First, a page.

The Aeneid

Aneas, fleeing the downfall of Troy, makes his way to ‘Hesperia’ where his conquests will lead to foundation of Rome, and the initiation of the Julii. Like Odysseus, his destination comes only after multiple adventures, including a doomed sojourn in the city of Carthage or ‘Byrsa’ with the first ruler of that city – Queen Dido. Compare the voyage of Aeneas with the voyage of Odysseus in The Odyssey.

aeneas.PNG

 

Book I – Juno tries to obliterate the fleeing Trojans

Arma virumque cano, Troiae qui primus ab oris
Italiam, fato profugus, Laviniaque venit
litora, multum ille et terris iactatus et alto
vi superum saevae memorem Iunonis ob iram;
multa quoque et bello passus, dum conderet urbem, 5
inferretque deos Latio, genus unde Latinum,
Albanique patres, atque altae moenia Romae.
1. Juno – Aeolus- Neptune: The Storm

Juno asks Aeolus for a favor!

‘Aeole, namque tibi divom pater atque hominum rex 65
et mulcere dedit fluctus et tollere vento,
gens inimica mihi Tyrrhenum navigat aequor,
Ilium in Italiam portans victosque Penates:
incute vim ventis submersasque obrue puppes,
aut age diversos et disiice corpora ponto. 70
Sunt mihi bis septem praestanti corpore nymphae,
quarum quae forma pulcherrima Deiopea,
conubio iungam stabili propriamque dicabo,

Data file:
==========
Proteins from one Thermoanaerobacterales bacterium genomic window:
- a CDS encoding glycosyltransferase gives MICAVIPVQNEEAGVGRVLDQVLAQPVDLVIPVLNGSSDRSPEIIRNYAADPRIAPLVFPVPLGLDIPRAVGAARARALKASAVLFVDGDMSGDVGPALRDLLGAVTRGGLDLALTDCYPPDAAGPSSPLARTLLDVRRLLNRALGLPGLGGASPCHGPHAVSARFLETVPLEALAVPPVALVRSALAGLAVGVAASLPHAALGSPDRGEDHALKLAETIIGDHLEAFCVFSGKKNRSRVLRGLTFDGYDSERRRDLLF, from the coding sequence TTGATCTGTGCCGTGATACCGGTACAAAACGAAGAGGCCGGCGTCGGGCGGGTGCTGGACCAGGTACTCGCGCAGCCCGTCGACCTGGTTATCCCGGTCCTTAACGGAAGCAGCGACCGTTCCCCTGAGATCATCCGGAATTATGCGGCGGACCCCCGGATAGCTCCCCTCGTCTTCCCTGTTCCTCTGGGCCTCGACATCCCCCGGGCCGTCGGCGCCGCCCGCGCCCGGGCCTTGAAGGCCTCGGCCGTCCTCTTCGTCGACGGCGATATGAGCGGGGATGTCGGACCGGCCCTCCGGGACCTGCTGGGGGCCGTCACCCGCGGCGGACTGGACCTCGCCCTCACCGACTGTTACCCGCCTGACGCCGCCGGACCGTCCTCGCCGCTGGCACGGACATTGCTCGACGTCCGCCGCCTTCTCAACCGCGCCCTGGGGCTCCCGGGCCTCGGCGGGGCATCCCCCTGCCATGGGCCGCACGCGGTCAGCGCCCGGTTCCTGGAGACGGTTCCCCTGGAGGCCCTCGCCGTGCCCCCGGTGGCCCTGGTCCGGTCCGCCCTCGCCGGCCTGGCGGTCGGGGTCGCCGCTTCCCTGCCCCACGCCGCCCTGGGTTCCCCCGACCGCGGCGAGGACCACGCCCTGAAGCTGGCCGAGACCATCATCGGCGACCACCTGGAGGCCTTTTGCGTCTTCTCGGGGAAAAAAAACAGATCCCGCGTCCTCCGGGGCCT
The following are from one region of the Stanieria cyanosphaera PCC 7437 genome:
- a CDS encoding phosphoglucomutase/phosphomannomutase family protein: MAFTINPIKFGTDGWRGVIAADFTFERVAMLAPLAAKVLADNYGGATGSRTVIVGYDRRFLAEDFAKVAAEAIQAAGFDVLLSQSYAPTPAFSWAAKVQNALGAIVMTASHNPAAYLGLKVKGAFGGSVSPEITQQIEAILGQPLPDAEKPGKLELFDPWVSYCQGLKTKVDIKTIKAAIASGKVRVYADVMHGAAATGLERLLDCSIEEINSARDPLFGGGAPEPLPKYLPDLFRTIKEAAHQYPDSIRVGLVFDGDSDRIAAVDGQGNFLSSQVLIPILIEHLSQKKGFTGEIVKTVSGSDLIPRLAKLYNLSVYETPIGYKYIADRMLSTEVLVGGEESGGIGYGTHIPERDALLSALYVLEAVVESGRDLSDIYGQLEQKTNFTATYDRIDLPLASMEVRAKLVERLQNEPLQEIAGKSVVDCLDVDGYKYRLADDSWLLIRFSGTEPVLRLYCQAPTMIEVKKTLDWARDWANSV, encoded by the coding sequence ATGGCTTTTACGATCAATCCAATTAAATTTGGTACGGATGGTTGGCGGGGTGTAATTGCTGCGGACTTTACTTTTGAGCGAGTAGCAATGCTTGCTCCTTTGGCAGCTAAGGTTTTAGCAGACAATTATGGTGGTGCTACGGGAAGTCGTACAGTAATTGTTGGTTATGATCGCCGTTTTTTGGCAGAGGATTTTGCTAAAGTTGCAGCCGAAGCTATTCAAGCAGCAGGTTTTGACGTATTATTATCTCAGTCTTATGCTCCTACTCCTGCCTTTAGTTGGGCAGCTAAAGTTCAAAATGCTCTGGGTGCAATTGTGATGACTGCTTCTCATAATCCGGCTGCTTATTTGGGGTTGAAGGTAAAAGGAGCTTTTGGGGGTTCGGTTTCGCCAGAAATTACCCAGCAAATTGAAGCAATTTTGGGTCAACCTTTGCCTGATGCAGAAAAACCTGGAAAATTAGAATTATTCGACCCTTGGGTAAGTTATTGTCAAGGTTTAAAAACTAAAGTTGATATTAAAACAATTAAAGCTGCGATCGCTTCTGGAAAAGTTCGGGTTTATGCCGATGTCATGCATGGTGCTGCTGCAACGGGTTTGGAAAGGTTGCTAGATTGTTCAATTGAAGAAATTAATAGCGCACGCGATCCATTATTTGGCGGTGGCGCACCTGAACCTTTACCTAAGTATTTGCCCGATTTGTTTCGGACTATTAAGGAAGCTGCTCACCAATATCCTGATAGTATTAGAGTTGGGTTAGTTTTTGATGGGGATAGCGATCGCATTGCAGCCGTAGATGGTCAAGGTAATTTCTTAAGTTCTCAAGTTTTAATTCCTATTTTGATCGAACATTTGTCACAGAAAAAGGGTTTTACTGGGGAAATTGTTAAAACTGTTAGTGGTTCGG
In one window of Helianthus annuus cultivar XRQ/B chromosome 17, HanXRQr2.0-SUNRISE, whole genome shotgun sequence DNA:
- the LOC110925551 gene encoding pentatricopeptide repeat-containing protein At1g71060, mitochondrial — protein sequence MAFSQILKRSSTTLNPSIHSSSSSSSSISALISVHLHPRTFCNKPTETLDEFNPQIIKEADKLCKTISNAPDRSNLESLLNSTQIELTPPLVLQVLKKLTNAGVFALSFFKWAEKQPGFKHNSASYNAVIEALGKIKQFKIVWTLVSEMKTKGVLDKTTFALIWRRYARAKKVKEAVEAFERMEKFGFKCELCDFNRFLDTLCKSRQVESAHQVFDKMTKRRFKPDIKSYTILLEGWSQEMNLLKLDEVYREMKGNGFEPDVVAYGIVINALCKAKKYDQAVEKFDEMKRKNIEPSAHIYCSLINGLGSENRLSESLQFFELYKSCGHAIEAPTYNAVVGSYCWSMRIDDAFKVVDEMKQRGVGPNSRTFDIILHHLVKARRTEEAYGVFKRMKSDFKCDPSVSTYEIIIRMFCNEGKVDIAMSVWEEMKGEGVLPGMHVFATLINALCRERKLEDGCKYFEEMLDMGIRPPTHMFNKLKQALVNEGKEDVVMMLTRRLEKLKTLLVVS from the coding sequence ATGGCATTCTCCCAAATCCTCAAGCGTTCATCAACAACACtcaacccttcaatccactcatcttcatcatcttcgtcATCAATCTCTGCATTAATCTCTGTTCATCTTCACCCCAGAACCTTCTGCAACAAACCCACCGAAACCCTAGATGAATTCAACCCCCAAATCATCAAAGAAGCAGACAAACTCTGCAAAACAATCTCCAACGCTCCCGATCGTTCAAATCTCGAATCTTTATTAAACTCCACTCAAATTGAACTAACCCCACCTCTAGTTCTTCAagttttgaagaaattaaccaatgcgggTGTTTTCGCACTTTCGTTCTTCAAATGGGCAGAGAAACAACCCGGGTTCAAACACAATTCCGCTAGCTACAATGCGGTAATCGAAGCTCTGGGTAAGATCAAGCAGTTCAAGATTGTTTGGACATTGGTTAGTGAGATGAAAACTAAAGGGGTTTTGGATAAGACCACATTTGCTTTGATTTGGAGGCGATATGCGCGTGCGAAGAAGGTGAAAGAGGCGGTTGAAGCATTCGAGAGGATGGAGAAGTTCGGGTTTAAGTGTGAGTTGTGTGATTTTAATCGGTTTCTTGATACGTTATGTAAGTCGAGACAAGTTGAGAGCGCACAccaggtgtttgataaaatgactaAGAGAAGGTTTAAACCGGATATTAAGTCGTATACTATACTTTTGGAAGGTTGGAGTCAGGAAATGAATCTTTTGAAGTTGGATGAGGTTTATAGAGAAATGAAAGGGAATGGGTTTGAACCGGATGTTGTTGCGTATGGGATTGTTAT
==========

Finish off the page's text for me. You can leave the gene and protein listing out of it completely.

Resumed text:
omnis ut tecum meritis pro talibus annos
exigat, et pulchra faciat te prole parentem.’ 75

Aeolus in reply…

Aeolus haec contra: ‘Tuus, O regina, quid optes
explorare labor; mihi iussa capessere fas est.
2. Aeneas meets his mother – Venus (in disguise- she disguises him)

3. The temple of Juno – the Bronze Depiction of the battle of Troy
a. Ekphrasis — the review of the Trojan scene

Aneas gazes on the bronze reproduction of the Trojan War….

Constitit, et lacrimans, ‘Quis iam locus’ inquit ‘Achate,
quae regio in terris nostri non plena laboris? 460
En Priamus! Sunt hic etiam sua praemia laudi;
sunt lacrimae rerum et mentem mortalia tangunt.
Solve metus; feret haec aliquam tibi fama salutem.’

b. The present tense verbs

4. Aeneas and Achates are revealed to Dido

5. Venus enlists Cupid to protect Aeneas (with powerful consequences!)